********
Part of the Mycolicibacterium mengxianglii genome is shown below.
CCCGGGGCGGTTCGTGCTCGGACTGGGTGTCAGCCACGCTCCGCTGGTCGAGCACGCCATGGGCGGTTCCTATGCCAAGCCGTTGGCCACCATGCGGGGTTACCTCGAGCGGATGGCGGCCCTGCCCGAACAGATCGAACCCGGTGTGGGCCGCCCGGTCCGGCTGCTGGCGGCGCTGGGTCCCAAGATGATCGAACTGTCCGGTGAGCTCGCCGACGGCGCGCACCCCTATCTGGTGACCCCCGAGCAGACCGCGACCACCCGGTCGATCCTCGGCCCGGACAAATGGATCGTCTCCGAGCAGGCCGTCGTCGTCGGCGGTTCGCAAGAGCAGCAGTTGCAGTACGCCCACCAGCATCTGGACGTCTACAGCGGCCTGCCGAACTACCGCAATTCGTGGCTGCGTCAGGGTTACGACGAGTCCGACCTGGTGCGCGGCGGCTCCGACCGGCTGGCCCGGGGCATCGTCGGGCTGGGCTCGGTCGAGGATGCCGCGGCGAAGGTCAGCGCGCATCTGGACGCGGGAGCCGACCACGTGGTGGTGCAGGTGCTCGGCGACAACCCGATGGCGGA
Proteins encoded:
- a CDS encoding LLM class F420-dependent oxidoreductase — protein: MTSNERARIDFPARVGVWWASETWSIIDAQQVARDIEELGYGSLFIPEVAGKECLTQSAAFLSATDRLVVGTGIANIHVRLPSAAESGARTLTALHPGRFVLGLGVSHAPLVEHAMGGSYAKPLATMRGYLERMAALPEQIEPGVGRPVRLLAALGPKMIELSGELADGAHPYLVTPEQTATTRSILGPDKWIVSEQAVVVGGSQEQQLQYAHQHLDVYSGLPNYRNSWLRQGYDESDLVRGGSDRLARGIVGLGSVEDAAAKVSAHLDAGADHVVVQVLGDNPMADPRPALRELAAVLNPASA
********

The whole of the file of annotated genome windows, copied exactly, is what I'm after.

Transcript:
Part of the Mycolicibacterium mengxianglii genome is shown below.
CCCGGGGCGGTTCGTGCTCGGACTGGGTGTCAGCCACGCTCCGCTGGTCGAGCACGCCATGGGCGGTTCCTATGCCAAGCCGTTGGCCACCATGCGGGGTTACCTCGAGCGGATGGCGGCCCTGCCCGAACAGATCGAACCCGGTGTGGGCCGCCCGGTCCGGCTGCTGGCGGCGCTGGGTCCCAAGATGATCGAACTGTCCGGTGAGCTCGCCGACGGCGCGCACCCCTATCTGGTGACCCCCGAGCAGACCGCGACCACCCGGTCGATCCTCGGCCCGGACAAATGGATCGTCTCCGAGCAGGCCGTCGTCGTCGGCGGTTCGCAAGAGCAGCAGTTGCAGTACGCCCACCAGCATCTGGACGTCTACAGCGGCCTGCCGAACTACCGCAATTCGTGGCTGCGTCAGGGTTACGACGAGTCCGACCTGGTGCGCGGCGGCTCCGACCGGCTGGCCCGGGGCATCGTCGGGCTGGGCTCGGTCGAGGATGCCGCGGCGAAGGTCAGCGCGCATCTGGACGCGGGAGCCGACCACGTGGTGGTGCAGGTGCTCGGCGACAACCCGATGGCGGA
Proteins encoded:
- a CDS encoding LLM class F420-dependent oxidoreductase — protein: MTSNERARIDFPARVGVWWASETWSIIDAQQVARDIEELGYGSLFIPEVAGKECLTQSAAFLSATDRLVVGTGIANIHVRLPSAAESGARTLTALHPGRFVLGLGVSHAPLVEHAMGGSYAKPLATMRGYLERMAALPEQIEPGVGRPVRLLAALGPKMIELSGELADGAHPYLVTPEQTATTRSILGPDKWIVSEQAVVVGGSQEQQLQYAHQHLDVYSGLPNYRNSWLRQGYDESDLVRGGSDRLARGIVGLGSVEDAAAKVSAHLDAGADHVVVQVLGDNPMADPRPALRELAAVLNPASA